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Who Will Be Left Behind after the Singularity

A heated discussion raged about when the Singularity would arrive. The believers were quite convinced it was the technological equivalent of the Rapture in Christianity. Someone asked who would take care of all the servers after everyone was gone. Another replied that the computers would take care of themselves at that point. I thought it was hilarious and added that the Amish would not join a Singularity, though they wouldn’t be taking care of server farms hosting uploaded personalities, either. That exchange is what led to my short story “A Post-Singularity Story”.

Who would be left behind as a Singularity arrives, as some choose to upload their minds to “digital heaven,” likely leaving their bodies behind?

The Greatest Conservative Films: Captain America: Civil War (2016)

Editor’s Note: In April of 2017 writer Eric M. Blake began a series at Western Free Press naming the “Greatest Conservative Films.” The introduction explaining the rules and indexing all films included in the series can be found here. Liberty Island will feature cross-posts of select essays from the series with the aim of encouraging discussion at this cross-roads of cinematic art with political ideology. (Click here to see the original essay. Click here to see the previously cross-posted entries on Jackie Brown, Captain America: The First Avenger, and Captain America: The Winter Soldier.) If you would like join this dialogue please contact us at submissions [@] libertyislandmag.com.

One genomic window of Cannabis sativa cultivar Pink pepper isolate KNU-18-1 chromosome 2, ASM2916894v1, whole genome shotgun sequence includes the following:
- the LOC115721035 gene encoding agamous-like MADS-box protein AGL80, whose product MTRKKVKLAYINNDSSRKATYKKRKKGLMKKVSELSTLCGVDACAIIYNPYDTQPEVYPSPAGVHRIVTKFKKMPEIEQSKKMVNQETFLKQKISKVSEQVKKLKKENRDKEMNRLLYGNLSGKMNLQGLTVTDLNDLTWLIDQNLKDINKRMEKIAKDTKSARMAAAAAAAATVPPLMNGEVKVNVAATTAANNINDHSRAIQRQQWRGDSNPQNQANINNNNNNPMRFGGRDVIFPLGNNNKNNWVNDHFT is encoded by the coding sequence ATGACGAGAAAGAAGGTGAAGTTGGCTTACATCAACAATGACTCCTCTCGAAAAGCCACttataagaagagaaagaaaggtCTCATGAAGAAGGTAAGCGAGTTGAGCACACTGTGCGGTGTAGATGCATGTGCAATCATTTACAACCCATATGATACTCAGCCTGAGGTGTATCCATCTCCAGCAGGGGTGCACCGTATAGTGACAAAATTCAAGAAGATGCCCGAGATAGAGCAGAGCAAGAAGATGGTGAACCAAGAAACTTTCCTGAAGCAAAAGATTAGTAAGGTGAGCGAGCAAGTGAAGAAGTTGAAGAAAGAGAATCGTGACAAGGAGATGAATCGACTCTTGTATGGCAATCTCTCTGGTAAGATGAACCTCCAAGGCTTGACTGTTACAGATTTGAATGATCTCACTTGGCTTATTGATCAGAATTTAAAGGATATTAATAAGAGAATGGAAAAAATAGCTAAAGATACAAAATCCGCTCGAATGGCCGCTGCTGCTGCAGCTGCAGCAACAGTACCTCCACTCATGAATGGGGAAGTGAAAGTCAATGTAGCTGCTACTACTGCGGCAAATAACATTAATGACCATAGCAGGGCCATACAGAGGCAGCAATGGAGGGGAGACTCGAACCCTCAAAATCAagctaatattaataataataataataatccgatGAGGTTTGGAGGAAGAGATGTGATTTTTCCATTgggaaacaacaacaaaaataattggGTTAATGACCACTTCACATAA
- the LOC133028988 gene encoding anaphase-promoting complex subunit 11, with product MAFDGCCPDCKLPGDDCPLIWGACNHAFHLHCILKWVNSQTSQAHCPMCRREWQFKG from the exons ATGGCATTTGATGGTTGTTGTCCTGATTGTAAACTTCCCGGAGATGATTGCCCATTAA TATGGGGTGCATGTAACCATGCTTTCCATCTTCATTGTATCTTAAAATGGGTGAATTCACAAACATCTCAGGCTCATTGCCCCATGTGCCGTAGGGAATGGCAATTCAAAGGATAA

New SciFi Fiction: The Fluidity of Memory

I chose the avatar of myself at 25 for this meeting. I was in my prime at that point, youthful and strong, a subtle jab at her aging form without being obvious in the effort. And it would garner more respect from my sister than the teenaged avatar of myself I’d picked last week to try to relate to her kid.

My sister came alone to the meeting room this week. We shared pleasantries. Then she asked me about something, vaguely. I couldn’t understand the question, so I changed the topic. Repeatedly. She became flustered, then angry. “Don’t you remember what happened that day when you were nine, I was seven and Uncle Joe did THAT! I’m trying to talk to you because you’re the only person who I can talk to who can’t deny it, and you now you are denying it.”

“I’m not denying it. I don’t remember it,” I replied.

New SciFi Fiction: One Heck of an Upgrade

I don’t remember dying the first time.

They say that’s normal for brain uploads. The process tends to scramble memories like a concussion. Well, it is worse than a concussion, since the whole brain dies while you’re uploading.

I remember the lights of the lab, the lights in front of my eyes as the neuron patterns were copied. The rest is a blur, but it was a known thing we just tried to forget though we now had perfect, digital memory. Some choose to delete that memory altogether to get on with the digital afterlife.

The second time I died, when the servers we were uploaded to be shut off, I don’t remember anything at all of the process. One moment, in the simulacrum I knew, the next, here. Wherever here was.